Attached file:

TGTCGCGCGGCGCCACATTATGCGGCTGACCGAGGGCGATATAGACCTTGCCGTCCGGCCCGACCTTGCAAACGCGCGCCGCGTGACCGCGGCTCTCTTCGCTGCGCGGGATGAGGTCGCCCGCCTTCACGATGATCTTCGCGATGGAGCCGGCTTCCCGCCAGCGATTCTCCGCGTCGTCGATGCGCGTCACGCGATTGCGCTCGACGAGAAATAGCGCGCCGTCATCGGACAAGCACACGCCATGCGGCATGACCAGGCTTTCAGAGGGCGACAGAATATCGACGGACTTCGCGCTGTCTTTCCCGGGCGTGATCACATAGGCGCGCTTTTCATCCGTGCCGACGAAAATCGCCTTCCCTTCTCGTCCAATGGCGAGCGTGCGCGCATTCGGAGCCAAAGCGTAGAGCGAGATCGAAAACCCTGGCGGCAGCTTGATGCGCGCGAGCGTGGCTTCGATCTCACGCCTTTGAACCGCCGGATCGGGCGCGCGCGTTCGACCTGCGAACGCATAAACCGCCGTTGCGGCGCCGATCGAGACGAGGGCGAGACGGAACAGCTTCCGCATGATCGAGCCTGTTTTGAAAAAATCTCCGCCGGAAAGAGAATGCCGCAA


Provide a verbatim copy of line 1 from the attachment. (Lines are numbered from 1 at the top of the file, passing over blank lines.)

TGTCGCGCGGCGCCACATTATGCGGCTGACCGAGGGCGATATAGACCTTGCCGTCCGGCCCGACCTTGCAAACGCGCGCCGCGTGACCGCGGCTCTCTTCGCTGCGCGGGATGAGGTCGCCCGCCTTCACGATGATCTTCGCGATGGAGCCGGCTTCCCGCCAGCGATTCTCCGCGTCGTCGATGCGCGTCACGCGATTGCGCTCGACGAGAAATAGCGCGCCGTCATCGGACAAGCACACGCCATGCGGCATGACCAGGCTTTCAGAGGGCGACAGAATATCGACGGACTTCGCGCTGTCTTTCCCGGGCGTGATCACATAGGCGCGCTTTTCATCCGTGCCGACGAAAATCGCCTTCCCTTCTCGTCCAATGGCGAGCGTGCGCGCATTCGGAGCCAAAGCGTAGAGCGAGATCGAAAACCCTGGCGGCAGCTTGATGCGCGCGAGCGTGGCTTCGATCTCACGCCTTTGAACCGCCGGATCGGGCGCGCGCGTTCGACCTGCGAACGCATAAACCGCCGTTGCGGCGCCGATCGAGACGAGGGCGAGACGGAACAGCTTCCGCATGATCGAGCCTGTTTTGAAAAAATCTCCGCCGGAAAGAGAATGCCGCAA